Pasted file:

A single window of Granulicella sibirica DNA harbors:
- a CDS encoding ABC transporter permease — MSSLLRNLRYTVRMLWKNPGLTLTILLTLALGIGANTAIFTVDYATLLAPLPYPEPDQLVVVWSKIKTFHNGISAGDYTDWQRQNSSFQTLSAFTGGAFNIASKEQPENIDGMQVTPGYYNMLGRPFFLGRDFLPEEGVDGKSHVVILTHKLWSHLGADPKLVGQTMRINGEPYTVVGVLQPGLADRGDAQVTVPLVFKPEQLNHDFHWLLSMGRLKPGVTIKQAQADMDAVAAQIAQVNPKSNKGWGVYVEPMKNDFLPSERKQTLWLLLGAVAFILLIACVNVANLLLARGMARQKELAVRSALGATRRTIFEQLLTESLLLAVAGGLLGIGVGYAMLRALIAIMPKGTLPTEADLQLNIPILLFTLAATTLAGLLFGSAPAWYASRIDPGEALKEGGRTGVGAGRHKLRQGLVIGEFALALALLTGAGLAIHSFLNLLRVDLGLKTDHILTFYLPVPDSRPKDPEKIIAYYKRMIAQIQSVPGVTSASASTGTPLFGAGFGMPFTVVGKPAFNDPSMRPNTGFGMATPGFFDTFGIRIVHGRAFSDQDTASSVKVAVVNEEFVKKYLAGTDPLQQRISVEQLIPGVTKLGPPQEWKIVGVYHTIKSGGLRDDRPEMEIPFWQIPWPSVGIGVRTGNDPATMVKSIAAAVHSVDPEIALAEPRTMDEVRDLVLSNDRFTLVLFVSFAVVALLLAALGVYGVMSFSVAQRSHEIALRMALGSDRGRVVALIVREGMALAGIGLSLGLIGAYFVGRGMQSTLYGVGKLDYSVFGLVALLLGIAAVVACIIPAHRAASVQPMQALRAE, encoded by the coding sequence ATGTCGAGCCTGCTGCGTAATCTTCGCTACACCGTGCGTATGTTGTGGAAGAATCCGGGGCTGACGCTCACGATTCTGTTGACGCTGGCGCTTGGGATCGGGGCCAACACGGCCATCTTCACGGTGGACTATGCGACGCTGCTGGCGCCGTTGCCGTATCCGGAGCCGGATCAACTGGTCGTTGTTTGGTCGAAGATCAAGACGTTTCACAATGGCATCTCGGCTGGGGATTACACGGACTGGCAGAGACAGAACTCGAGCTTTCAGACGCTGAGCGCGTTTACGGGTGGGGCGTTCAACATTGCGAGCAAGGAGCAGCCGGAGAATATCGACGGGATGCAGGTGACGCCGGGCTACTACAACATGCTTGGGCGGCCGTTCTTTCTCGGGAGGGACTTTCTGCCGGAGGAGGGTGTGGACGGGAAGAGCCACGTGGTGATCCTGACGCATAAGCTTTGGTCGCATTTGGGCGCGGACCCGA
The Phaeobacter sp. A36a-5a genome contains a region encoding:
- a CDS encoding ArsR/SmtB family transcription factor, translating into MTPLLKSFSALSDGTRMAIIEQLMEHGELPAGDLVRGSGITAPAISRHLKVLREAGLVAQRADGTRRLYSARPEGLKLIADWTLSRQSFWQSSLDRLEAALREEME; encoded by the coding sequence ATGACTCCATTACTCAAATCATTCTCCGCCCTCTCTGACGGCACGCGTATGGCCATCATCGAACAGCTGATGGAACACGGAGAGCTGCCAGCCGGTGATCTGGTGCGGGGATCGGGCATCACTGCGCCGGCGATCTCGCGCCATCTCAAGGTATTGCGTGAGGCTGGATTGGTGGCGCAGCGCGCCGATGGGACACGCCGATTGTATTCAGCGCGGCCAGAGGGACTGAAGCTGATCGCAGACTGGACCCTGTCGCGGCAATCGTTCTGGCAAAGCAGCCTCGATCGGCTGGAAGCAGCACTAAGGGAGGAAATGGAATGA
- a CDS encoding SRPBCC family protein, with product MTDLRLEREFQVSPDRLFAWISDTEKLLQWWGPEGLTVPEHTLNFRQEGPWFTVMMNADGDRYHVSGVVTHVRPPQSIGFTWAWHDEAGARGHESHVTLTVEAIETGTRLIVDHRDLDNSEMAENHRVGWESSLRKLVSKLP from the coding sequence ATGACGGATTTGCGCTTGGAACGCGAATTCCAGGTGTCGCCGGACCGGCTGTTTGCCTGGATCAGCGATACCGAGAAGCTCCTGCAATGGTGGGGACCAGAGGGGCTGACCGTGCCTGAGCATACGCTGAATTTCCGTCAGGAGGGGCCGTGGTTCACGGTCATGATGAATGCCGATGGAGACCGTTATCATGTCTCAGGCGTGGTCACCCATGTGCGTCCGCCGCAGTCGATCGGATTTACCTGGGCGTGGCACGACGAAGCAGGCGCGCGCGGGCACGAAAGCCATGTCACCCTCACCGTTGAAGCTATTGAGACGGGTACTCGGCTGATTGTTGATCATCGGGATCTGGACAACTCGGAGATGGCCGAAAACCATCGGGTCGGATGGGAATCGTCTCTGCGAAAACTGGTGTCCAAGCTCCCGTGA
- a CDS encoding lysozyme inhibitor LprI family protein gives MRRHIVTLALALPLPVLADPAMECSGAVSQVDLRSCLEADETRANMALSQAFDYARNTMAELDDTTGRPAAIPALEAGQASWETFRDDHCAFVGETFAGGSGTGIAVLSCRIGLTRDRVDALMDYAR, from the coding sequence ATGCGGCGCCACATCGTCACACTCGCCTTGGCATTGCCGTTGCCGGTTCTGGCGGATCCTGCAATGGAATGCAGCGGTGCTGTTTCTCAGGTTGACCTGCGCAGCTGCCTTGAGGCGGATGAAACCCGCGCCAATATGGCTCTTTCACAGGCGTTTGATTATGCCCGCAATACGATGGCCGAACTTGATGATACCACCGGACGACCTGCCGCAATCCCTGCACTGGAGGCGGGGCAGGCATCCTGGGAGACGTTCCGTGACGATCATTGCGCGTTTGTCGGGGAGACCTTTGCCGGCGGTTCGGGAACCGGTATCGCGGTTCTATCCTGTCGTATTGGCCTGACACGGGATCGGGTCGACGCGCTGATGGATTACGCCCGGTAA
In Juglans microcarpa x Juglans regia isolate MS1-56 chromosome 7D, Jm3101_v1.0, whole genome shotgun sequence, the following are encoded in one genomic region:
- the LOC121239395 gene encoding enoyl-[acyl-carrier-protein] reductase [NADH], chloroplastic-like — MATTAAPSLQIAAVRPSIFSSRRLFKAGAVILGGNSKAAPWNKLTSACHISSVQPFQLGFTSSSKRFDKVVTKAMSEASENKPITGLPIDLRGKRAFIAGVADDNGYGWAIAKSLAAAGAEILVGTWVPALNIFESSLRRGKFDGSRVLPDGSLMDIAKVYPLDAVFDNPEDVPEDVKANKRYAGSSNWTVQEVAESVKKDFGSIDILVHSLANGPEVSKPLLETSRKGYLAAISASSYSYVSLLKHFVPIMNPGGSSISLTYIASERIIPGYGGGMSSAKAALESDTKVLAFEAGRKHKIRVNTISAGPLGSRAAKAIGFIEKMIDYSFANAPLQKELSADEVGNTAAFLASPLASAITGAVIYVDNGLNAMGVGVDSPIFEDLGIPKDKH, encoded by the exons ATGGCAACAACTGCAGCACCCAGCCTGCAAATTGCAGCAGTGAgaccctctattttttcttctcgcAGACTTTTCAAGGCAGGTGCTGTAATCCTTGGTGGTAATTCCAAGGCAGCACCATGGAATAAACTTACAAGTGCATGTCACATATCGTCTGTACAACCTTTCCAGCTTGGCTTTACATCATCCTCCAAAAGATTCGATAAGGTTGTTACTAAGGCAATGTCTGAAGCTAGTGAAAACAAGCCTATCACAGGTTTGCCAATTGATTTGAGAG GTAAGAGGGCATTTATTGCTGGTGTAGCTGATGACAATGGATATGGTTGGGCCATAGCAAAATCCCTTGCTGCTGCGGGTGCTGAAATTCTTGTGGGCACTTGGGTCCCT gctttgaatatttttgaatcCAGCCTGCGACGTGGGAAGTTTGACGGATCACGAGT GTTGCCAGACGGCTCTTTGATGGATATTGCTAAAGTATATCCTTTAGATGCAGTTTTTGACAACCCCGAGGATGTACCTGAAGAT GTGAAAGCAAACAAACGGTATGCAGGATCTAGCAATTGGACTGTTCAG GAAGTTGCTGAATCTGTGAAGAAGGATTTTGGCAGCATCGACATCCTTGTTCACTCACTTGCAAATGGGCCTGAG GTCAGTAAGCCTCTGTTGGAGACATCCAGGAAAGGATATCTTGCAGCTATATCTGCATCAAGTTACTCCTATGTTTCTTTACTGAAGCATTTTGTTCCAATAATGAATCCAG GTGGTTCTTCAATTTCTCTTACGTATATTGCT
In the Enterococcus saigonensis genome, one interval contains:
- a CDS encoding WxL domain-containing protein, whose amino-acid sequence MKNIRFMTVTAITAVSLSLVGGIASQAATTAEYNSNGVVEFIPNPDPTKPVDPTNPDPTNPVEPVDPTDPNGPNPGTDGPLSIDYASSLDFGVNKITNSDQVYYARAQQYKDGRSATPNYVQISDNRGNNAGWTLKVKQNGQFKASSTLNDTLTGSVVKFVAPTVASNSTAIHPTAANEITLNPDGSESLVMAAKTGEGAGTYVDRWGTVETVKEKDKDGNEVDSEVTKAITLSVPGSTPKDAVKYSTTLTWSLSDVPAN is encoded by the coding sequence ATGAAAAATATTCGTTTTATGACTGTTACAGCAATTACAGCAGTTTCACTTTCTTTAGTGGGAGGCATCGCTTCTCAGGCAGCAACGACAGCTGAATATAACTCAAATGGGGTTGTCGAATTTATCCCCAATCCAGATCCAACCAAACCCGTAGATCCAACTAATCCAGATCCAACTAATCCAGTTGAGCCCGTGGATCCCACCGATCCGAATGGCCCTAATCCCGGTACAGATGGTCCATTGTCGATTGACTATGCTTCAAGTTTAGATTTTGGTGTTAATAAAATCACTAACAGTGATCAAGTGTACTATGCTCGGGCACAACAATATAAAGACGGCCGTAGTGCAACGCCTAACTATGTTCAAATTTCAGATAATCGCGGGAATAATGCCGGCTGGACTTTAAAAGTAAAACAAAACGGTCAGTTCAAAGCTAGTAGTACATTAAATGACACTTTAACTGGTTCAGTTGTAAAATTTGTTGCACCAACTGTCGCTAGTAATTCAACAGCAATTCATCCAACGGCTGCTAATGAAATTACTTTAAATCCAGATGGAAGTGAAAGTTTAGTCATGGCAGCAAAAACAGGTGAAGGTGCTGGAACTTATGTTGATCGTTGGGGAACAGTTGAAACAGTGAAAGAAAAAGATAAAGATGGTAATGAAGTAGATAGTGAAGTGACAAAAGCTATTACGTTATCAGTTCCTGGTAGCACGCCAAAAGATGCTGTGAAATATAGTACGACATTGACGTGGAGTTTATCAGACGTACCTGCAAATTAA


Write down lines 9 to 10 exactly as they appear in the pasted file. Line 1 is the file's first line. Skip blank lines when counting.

In the Enterococcus saigonensis genome, one interval contains:
- a CDS encoding WxL domain-containing protein, whose amino-acid sequence MKNIRFMTVTAITAVSLSLVGGIASQAATTAEYNSNGVVEFIPNPDPTKPVDPTNPDPTNPVEPVDPTDPNGPNPGTDGPLSIDYASSLDFGVNKITNSDQVYYARAQQYKDGRSATPNYVQISDNRGNNAGWTLKVKQNGQFKASSTLNDTLTGSVVKFVAPTVASNSTAIHPTAANEITLNPDGSESLVMAAKTGEGAGTYVDRWGTVETVKEKDKDGNEVDSEVTKAITLSVPGSTPKDAVKYSTTLTWSLSDVPAN is encoded by the coding sequence ATGAAAAATATTCGTTTTATGACTGTTACAGCAATTACAGCAGTTTCACTTTCTTTAGTGGGAGGCATCGCTTCTCAGGCAGCAACGACAGCTGAATATAACTCAAATGGGGTTGTCGAATTTATCCCCAATCCAGATCCAACCAAACCCGTAGATCCAACTAATCCAGATCCAACTAATCCAGTTGAGCCCGTGGATCCCACCGATCCGAATGGCCCTAATCCCGGTACAGATGGTCCATTGTCGATTGACTATGCTTCAAGTTTAGATTTTGGTGTTAATAAAATCACTAACAGTGATCAAGTGTACTATGCTCGGGCACAACAATATAAAGACGGCCGTAGTGCAACGCCTAACTATGTTCAAATTTCAGATAATCGCGGGAATAATGCCGGCTGGACTTTAAAAGTAAAACAAAACGGTCAGTTCAAAGCTAGTAGTACATTAAATGACACTTTAACTGGTTCAGTTGTAAAATTTGTTGCACCAACTGTCGCTAGTAATTCAACAGCAATTCATCCAACGGCTGCTAATGAAATTACTTTAAATCCAGATGGAAGTGAAAGTTTAGTCATGGCAGCAAAAACAGGTGAAGGTGCTGGAACTTATGTTGATCGTTGGGGAACAGTTGAAACAGTGAAAGAAAAAGATAAAGATGGTAATGAAGTAGATAGTGAAGTGACAAAAGCTATTACGTTATCAGTTCCTGGTAGCACGCCAAAAGATGCTGTGAAATATAGTACGACATTGACGTGGAGTTTATCAGACGTACCTGCAAATTAA